If you're looking for a career that allows you to help others by improving their health, a career as a pharmacist may be right for you. By educating a patient or customer and ensuring their prescriptions are safe to take with their other health conditions and medications, you can improve their quality of life and possibly even save a life.

How much do pharmacists make?

Pharmacists in Canada earn an annual salary between $54,112 and $144,300, with an average of $104,646, according to the Government of Canada Job Bank [1]. The job forecast for pharmacists depends on the region; however, most regions have a fair to good outlook. 

Benefits of being a pharmacist

In addition to a high salary, pharmacists can typically enjoy the following benefits:

  • Job security: Even though the job growth rate is fair to good, the role requires a license, which provides some job security.

  • Flexibility: You'll have options for choosing where and how you want to work. For example, if you enjoy working directly with people, becoming a retail or ambulatory care pharmacist is an excellent choice. If you are more introverted and prefer to work more independently, you may opt to become a nuclear pharmacist who only deals with other medical professionals rather than customers. Pharmacists can work for national drug store companies or open their own independent pharmacies. They may be completely autonomous or work with a large team. They may work nine-to-five jobs or work nights and weekends.

  • Leader in a community: Pharmacists are also leaders in their communities. When a person has a question about a medication and its side effects, they can go to their local drug store and ask the pharmacist face-to-face without an appointment.

Pharmacist skills 

As a pharmacist, you can directly impact people’s lives. Success in this career relies on a combination of skills that include:

  • Attention to detail and accuracy

  • Critical thinking

  • Verbal and written communication

  • Compassion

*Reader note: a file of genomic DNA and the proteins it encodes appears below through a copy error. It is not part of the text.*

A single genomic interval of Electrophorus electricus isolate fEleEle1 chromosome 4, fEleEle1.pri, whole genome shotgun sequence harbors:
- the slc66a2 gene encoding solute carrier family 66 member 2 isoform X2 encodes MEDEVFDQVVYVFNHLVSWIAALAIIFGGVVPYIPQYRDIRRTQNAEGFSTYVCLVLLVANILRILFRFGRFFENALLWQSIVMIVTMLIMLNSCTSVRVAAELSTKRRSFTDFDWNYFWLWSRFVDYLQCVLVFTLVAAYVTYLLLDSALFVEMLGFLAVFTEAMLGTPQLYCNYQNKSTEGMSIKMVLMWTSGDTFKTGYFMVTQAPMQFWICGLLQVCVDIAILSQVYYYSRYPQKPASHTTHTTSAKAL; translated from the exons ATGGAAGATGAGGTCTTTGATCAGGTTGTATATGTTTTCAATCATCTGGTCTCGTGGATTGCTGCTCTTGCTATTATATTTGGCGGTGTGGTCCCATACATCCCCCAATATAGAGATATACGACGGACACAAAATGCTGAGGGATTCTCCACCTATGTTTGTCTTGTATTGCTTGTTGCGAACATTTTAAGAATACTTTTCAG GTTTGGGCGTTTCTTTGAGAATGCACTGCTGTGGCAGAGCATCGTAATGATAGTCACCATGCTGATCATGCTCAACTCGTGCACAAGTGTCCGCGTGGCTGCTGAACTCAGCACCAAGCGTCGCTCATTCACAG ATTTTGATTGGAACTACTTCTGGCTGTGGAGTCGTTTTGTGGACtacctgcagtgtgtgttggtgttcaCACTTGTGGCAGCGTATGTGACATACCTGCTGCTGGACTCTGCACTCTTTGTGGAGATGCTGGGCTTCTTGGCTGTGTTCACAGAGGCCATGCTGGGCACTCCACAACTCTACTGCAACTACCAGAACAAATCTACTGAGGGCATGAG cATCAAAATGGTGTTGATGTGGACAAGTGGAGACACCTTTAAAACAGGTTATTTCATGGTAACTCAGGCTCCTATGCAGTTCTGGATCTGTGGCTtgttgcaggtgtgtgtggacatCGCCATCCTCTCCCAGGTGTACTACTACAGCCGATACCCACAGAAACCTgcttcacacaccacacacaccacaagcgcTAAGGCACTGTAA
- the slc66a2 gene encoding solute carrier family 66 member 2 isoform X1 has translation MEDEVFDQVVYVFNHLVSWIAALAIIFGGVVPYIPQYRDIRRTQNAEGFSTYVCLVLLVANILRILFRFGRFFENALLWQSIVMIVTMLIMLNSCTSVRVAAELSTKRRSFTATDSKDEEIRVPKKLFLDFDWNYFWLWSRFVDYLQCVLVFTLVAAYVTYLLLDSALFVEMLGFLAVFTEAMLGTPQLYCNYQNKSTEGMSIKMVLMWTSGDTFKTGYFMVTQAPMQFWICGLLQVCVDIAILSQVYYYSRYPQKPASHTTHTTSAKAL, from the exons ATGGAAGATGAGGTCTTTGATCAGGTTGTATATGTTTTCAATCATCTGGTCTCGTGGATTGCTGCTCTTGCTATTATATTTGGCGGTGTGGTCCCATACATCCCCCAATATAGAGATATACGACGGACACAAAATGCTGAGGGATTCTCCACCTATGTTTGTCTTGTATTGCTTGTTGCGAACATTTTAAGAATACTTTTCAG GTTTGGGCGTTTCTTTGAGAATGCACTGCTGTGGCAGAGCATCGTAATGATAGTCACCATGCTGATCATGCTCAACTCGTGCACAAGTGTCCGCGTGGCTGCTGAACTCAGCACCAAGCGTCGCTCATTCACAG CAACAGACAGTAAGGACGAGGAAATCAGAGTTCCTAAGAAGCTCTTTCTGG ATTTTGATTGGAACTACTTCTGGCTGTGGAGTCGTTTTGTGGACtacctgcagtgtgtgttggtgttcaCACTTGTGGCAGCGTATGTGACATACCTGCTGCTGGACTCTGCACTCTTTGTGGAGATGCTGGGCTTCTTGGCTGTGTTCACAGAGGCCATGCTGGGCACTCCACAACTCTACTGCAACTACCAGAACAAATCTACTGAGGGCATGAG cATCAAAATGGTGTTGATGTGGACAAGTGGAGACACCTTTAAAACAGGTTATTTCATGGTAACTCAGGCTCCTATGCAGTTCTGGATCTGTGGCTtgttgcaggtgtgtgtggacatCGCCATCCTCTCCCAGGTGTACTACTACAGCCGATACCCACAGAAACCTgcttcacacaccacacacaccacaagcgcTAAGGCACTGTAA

• Integrity

  • Math and counting

  • Ability to multitask

  • Willingness to advocate for patients

  • Time management

How to become a pharmacist

To work as a licensed pharmacist, you’ll need to earn a bachelor of pharmacy or doctor of pharmacy degree from one of 10 approved universities in Canada offering the pharmacy program. Let’s take a closer look at the specific requirements.

Pharmacist degree requirements

To become a licensed pharmacist, you’ll first need to complete an undergraduate program with an emphasis on science. The program typically takes two years to complete. Upon completion of undergraduate studies, you’ll apply to a four-year pharmacy program at one of the approved universities.

Tip: While in university, consider working as a pharmacy technician to gain experience in the field.


Pharmacist license requirements

Once you’ve completed the education requirements, and before you can apply for licensure, you’ll need to have completed an apprenticeship or internship. You’ll also need to be fluent in English or French, or both.

To become licensed, you’ll need to pass an exam administered by the Pharmacy Examining Board of Canada (PEBC), except in Quebec. The three steps to earning the PEBC are as follows:

  • Pass a document evaluation of your education and professional credentials

  • Pass a pharmacist evaluating examination

  • Pass a pharmacist qualifying examination

Get started with Coursera

Experience for yourself whether your interest in pharmacy might translate into a career by taking a course from a top-rated school of pharmacy. Explore how drugs are developed from the Skaggs School of Pharmacy and Pharmaceutical Sciences at the University of California San Diego, or learn about how to tailor medications to patient needs from the University of Copenhagen.

Article sources

  1. Government of Canada Job Bank. “Pharmacist in Canada, https://www.jobbank.gc.ca/marketreport/wages-occupation/18196/ca.” Accessed September 13, 2023.